Dr Hakeem Ajeigbe, Country Representative, ICRISAT Nigeria, coordinated the course while Dr Abhishek Rathore, Senior Scientist and Ms Roma Rani Das, Scientific Officer, of ICRISAT’s Biometrics Unit served as resource persons. The activity was undertaken as part of the CGIAR Research Program on Dryland Cereals.

Participants of the training course at ICRISAT Kano. Photo: H Ajeigbe, ICRISAT

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Enabling African smallholder farmers to benefit from symbiotic nitrogen fixation

Participants of the inception workshop. Photo: ICRISAT

Ways and means to increase the biological nitrogen fixation and productivity of grain legumes to contribute in enhancing soil fertility, improve household nutrition, and increase cash income of smallholder farmers in Africa were explored at the inception workshop of N2Africa-Ethiopian Program. The workshop was held on 27-28 February, at the International Livestock Research Institute (ILRI) campus in Ethiopia.

N2Africa is a science-based ‘research-in-development’ project focusing on putting nitrogen fixation to work for smallholder farmers growing legume crops in Africa.  Chickpea, which is ICRISAT’s mandate crop in the N2Africa-Ethiopia, has a high potential to fix atmospheric nitrogen. It is estimated that 50% nitrogen fixed by chickpea remains in the soil and is available to the next crop. The crop is also sensitive to drought during flowering and pod-set stages. Symbiotic fixation of nitrogen is also drought sensitive. The interactions between chickpea and indigenous Rhizobia genotypes with the environment are the current subjects of the study.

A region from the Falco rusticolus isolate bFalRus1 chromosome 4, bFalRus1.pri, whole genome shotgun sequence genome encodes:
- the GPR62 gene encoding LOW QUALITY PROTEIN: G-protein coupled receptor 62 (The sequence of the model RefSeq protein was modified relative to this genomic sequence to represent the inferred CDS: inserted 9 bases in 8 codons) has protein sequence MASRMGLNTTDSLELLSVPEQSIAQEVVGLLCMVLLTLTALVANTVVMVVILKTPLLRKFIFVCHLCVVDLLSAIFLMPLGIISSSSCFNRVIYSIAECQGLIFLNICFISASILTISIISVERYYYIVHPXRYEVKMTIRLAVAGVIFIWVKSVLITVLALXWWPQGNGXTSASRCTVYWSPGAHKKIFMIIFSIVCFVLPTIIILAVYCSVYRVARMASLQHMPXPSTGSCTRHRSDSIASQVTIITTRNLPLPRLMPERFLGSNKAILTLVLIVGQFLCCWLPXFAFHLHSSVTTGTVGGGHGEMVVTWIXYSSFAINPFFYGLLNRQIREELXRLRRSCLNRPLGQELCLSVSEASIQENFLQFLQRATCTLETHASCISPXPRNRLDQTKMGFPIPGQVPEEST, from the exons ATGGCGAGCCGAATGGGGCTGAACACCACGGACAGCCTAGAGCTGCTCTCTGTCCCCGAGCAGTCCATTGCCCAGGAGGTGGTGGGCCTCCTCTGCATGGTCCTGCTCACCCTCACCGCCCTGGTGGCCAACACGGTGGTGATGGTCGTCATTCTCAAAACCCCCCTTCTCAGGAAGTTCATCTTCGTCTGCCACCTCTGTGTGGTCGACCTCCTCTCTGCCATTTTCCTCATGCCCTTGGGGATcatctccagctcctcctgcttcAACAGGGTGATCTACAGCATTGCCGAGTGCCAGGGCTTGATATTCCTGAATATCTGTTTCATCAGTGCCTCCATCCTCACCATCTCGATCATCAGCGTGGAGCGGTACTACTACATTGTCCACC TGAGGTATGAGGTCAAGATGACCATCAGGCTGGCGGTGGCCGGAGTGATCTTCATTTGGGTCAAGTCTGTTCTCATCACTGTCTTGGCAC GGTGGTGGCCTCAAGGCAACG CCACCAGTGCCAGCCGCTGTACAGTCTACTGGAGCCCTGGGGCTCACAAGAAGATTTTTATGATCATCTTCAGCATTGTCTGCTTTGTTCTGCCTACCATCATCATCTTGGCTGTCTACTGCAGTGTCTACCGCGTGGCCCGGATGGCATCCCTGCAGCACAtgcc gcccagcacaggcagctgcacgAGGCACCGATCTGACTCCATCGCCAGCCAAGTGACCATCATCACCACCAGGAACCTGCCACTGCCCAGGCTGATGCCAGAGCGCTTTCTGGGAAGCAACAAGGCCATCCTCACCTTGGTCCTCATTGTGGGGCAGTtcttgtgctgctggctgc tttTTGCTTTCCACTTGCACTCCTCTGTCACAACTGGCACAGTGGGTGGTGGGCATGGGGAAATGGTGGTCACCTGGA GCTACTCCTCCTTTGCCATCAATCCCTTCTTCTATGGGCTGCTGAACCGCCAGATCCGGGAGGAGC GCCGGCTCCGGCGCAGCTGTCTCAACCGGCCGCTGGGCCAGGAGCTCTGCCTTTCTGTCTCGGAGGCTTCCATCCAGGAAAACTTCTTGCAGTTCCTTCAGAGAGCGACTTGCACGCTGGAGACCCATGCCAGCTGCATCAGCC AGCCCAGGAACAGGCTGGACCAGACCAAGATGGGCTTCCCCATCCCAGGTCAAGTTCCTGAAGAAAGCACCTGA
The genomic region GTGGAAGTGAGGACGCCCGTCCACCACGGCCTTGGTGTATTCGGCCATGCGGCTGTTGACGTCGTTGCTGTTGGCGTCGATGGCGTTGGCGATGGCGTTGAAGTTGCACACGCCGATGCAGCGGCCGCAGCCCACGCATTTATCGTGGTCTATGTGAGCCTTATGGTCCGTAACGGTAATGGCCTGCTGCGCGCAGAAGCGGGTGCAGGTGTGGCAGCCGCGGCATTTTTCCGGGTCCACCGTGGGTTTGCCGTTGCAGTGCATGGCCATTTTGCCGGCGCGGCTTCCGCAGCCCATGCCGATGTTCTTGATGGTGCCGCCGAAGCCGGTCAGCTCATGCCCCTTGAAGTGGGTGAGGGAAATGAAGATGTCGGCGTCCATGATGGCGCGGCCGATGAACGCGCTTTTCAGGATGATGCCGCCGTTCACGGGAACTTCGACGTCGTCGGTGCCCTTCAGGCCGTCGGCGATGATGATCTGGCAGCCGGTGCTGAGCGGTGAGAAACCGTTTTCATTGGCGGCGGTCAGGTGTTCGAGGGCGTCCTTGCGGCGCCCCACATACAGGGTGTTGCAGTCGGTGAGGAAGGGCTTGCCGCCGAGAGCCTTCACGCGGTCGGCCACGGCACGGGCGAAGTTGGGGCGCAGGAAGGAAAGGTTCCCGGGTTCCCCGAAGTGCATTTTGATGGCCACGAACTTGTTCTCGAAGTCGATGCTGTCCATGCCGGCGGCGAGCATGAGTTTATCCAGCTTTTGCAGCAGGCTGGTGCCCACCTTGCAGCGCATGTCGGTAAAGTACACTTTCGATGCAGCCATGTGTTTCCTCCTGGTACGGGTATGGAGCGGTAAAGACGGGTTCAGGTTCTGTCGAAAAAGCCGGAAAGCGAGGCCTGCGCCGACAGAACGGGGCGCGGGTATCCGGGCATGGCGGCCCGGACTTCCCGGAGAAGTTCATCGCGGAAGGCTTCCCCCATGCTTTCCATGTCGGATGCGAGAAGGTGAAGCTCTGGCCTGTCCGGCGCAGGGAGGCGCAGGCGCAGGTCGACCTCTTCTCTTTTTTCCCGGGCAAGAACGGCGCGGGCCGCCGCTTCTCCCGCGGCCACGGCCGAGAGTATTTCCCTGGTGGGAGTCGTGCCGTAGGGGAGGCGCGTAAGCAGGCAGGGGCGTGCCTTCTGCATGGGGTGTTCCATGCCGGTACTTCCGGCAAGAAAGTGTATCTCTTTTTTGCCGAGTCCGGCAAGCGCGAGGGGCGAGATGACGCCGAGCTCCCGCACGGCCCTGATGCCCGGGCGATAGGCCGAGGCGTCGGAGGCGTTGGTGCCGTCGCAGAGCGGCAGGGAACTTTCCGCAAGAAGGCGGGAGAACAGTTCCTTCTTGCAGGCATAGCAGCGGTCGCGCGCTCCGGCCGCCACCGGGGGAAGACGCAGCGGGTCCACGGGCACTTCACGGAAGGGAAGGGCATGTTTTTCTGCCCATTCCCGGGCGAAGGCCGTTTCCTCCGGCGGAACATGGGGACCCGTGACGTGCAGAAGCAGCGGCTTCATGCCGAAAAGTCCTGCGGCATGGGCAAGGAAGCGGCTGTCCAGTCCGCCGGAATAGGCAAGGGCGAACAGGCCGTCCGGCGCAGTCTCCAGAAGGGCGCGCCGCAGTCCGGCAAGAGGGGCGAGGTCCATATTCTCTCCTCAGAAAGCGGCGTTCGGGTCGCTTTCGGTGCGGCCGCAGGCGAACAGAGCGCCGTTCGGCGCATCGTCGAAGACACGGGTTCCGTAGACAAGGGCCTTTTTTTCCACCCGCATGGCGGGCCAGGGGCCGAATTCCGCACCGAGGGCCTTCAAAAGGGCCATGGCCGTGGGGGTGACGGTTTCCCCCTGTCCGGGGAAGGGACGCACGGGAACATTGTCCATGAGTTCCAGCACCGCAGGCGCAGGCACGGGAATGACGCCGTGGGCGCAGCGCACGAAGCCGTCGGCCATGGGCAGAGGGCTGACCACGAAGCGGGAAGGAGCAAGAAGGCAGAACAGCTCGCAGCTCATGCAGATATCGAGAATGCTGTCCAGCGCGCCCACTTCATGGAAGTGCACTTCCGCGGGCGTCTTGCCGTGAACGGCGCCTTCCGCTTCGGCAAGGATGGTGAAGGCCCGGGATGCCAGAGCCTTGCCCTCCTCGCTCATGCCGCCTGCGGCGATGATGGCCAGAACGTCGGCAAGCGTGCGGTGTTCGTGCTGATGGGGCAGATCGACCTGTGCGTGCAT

In its first phase, N2Africa reached more than 230,000 farmers who evaluated and employed improved grain legume varieties, rhizobium inoculants and phosphate-based fertilizers. In the second phase, the focus remains on research and dissemination of major grain legumes in selected areas in the core countries – Ghana, Nigeria, Ethiopia, Tanzania and Uganda. Its activities will focus on cowpea, groundnut and soybean in Ghana and Nigeria; on common bean, cowpea, groundnut and soybean in Tanzania and Uganda; and on common bean, soybean, chickpea and faba bean in Ethiopia.